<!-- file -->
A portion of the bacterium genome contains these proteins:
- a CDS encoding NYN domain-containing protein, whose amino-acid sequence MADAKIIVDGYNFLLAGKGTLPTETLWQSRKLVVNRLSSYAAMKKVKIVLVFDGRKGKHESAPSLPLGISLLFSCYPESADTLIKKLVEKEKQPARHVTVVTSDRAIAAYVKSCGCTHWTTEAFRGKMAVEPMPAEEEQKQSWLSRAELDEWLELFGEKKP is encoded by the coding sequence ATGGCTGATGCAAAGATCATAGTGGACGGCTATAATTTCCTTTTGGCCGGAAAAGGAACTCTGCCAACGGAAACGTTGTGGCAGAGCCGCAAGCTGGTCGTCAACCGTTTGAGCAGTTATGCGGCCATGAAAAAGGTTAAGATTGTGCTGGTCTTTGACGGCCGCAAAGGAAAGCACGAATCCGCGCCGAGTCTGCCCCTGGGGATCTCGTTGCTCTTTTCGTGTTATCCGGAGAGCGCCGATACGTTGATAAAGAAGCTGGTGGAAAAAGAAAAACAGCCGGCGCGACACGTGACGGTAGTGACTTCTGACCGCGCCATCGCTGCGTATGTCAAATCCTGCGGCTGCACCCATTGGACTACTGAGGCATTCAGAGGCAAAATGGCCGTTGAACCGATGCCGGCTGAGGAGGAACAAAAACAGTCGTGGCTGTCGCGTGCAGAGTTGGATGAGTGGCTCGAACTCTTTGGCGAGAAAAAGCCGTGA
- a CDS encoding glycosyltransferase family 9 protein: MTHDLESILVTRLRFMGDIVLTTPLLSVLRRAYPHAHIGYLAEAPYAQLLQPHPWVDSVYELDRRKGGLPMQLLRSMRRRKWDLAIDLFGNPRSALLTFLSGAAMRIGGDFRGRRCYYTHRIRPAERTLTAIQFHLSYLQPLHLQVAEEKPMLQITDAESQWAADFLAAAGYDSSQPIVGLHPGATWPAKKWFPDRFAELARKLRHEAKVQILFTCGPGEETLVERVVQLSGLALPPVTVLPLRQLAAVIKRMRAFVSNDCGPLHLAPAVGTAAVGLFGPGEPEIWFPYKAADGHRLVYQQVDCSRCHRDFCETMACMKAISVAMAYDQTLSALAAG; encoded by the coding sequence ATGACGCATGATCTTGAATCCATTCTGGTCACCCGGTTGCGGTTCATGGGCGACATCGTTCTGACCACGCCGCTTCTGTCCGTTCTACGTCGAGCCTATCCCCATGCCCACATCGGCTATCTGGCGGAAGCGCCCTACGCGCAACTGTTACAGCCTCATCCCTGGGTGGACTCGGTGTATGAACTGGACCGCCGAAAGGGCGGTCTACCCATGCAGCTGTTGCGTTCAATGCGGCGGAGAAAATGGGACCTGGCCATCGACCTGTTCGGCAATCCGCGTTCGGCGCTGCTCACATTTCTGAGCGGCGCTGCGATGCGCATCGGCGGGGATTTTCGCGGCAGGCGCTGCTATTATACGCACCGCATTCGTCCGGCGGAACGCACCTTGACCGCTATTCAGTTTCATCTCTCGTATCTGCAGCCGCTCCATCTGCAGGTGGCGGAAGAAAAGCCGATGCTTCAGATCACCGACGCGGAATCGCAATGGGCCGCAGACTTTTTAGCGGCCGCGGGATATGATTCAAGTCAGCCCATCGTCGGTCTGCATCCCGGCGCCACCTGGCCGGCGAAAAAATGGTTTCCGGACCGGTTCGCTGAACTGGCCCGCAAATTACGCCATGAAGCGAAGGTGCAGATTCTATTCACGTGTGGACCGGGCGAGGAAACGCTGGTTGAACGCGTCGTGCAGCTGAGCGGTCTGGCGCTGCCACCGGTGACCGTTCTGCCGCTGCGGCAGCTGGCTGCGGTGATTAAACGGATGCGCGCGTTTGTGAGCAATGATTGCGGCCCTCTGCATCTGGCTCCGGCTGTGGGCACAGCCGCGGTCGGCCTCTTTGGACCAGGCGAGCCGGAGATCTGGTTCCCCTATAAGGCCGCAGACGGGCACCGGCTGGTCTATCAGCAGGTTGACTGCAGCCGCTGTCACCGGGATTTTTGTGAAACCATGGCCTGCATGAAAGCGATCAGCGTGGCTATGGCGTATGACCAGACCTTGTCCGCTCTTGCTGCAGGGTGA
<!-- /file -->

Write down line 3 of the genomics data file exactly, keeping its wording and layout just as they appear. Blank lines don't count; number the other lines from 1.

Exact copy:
- a CDS encoding glycosyltransferase family 9 protein: MTHDLESILVTRLRFMGDIVLTTPLLSVLRRAYPHAHIGYLAEAPYAQLLQPHPWVDSVYELDRRKGGLPMQLLRSMRRRKWDLAIDLFGNPRSALLTFLSGAAMRIGGDFRGRRCYYTHRIRPAERTLTAIQFHLSYLQPLHLQVAEEKPMLQITDAESQWAADFLAAAGYDSSQPIVGLHPGATWPAKKWFPDRFAELARKLRHEAKVQILFTCGPGEETLVERVVQLSGLALPPVTVLPLRQLAAVIKRMRAFVSNDCGPLHLAPAVGTAAVGLFGPGEPEIWFPYKAADGHRLVYQQVDCSRCHRDFCETMACMKAISVAMAYDQTLSALAAG; encoded by the coding sequence ATGACGCATGATCTTGAATCCATTCTGGTCACCCGGTTGCGGTTCATGGGCGACATCGTTCTGACCACGCCGCTTCTGTCCGTTCTACGTCGAGCCTATCCCCATGCCCACATCGGCTATCTGGCGGAAGCGCCCTACGCGCAACTGTTACAGCCTCATCCCTGGGTGGACTCGGTGTATGAACTGGACCGCCGAAAGGGCGGTCTACCCATGCAGCTGTTGCGTTCAATGCGGCGGAGAAAATGGGACCTGGCCATCGACCTGTTCGGCAATCCGCGTTCGGCGCTGCTCACATTTCTGAGCGGCGCTGCGATGCGCATCGGCGGGGATTTTCGCGGCAGGCGCTGCTATTATACGCACCGCATTCGTCCGGCGGAACGCACCTTGACCGCTATTCAGTTTCATCTCTCGTATCTGCAGCCGCTCCATCTGCAGGTGGCGGAAGAAAAGCCGATGCTTCAGATCACCGACGCGGAATCGCAATGGGCCGCAGACTTTTTAGCGGCCGCGGGATATGATTCAAGTCAGCCCATCGTCGGTCTGCATCCCGGCGCCACCTGGCCGGCGAAAAAATGGTTTCCGGACCGGTTCGCTGAACTGGCCCGCAAATTACGCCATGAAGCGAAGGTGCAGATTCTATTCACGTGTGGACCGGGCGAGGAAACGCTGGTTGAACGCGTCGTGCAGCTGAGCGGTCTGGCGCTGCCACCGGTGACCGTTCTGCCGCTGCGGCAGCTGGCTGCGGTGATTAAACGGATGCGCGCGTTTGTGAGCAATGATTGCGGCCCTCTGCATCTGGCTCCGGCTGTGGGCACAGCCGCGGTCGGCCTCTTTGGACCAGGCGAGCCGGAGATCTGGTTCCCCTATAAGGCCGCAGACGGGCACCGGCTGGTCTATCAGCAGGTTGACTGCAGCCGCTGTCACCGGGATTTTTGTGAAACCATGGCCTGCATGAAAGCGATCAGCGTGGCTATGGCGTATGACCAGACCTTGTCCGCTCTTGCTGCAGGGTGA